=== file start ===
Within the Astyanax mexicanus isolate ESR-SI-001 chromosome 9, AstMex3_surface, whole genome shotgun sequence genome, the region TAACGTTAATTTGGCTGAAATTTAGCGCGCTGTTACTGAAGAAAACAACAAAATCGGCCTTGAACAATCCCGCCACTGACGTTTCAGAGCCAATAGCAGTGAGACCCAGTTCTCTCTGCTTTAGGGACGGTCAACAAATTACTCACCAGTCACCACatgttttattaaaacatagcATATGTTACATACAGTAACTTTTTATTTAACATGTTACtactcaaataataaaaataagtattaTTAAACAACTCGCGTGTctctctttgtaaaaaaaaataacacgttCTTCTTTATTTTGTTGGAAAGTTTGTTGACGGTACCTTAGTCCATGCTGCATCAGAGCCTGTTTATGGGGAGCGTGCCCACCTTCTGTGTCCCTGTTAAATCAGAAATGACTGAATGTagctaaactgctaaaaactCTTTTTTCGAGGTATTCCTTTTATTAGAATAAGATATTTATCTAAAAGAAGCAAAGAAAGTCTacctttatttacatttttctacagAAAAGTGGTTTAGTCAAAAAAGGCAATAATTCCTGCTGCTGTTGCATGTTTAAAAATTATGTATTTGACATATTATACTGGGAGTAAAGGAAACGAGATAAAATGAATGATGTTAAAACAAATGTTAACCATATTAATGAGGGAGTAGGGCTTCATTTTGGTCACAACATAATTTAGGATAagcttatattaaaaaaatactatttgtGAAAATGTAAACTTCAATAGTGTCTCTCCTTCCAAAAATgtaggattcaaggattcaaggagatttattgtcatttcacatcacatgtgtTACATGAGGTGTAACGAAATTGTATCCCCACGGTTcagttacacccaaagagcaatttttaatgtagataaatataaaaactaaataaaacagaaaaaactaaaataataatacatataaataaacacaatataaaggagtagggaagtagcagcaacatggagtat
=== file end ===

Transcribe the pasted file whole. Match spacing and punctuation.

Within the Astyanax mexicanus isolate ESR-SI-001 chromosome 9, AstMex3_surface, whole genome shotgun sequence genome, the region TAACGTTAATTTGGCTGAAATTTAGCGCGCTGTTACTGAAGAAAACAACAAAATCGGCCTTGAACAATCCCGCCACTGACGTTTCAGAGCCAATAGCAGTGAGACCCAGTTCTCTCTGCTTTAGGGACGGTCAACAAATTACTCACCAGTCACCACatgttttattaaaacatagcATATGTTACATACAGTAACTTTTTATTTAACATGTTACtactcaaataataaaaataagtattaTTAAACAACTCGCGTGTctctctttgtaaaaaaaaataacacgttCTTCTTTATTTTGTTGGAAAGTTTGTTGACGGTACCTTAGTCCATGCTGCATCAGAGCCTGTTTATGGGGAGCGTGCCCACCTTCTGTGTCCCTGTTAAATCAGAAATGACTGAATGTagctaaactgctaaaaactCTTTTTTCGAGGTATTCCTTTTATTAGAATAAGATATTTATCTAAAAGAAGCAAAGAAAGTCTacctttatttacatttttctacagAAAAGTGGTTTAGTCAAAAAAGGCAATAATTCCTGCTGCTGTTGCATGTTTAAAAATTATGTATTTGACATATTATACTGGGAGTAAAGGAAACGAGATAAAATGAATGATGTTAAAACAAATGTTAACCATATTAATGAGGGAGTAGGGCTTCATTTTGGTCACAACATAATTTAGGATAagcttatattaaaaaaatactatttgtGAAAATGTAAACTTCAATAGTGTCTCTCCTTCCAAAAATgtaggattcaaggattcaaggagatttattgtcatttcacatcacatgtgtTACATGAGGTGTAACGAAATTGTATCCCCACGGTTcagttacacccaaagagcaatttttaatgtagataaatataaaaactaaataaaacagaaaaaactaaaataataatacatataaataaacacaatataaaggagtagggaagtagcagcaacatggagtat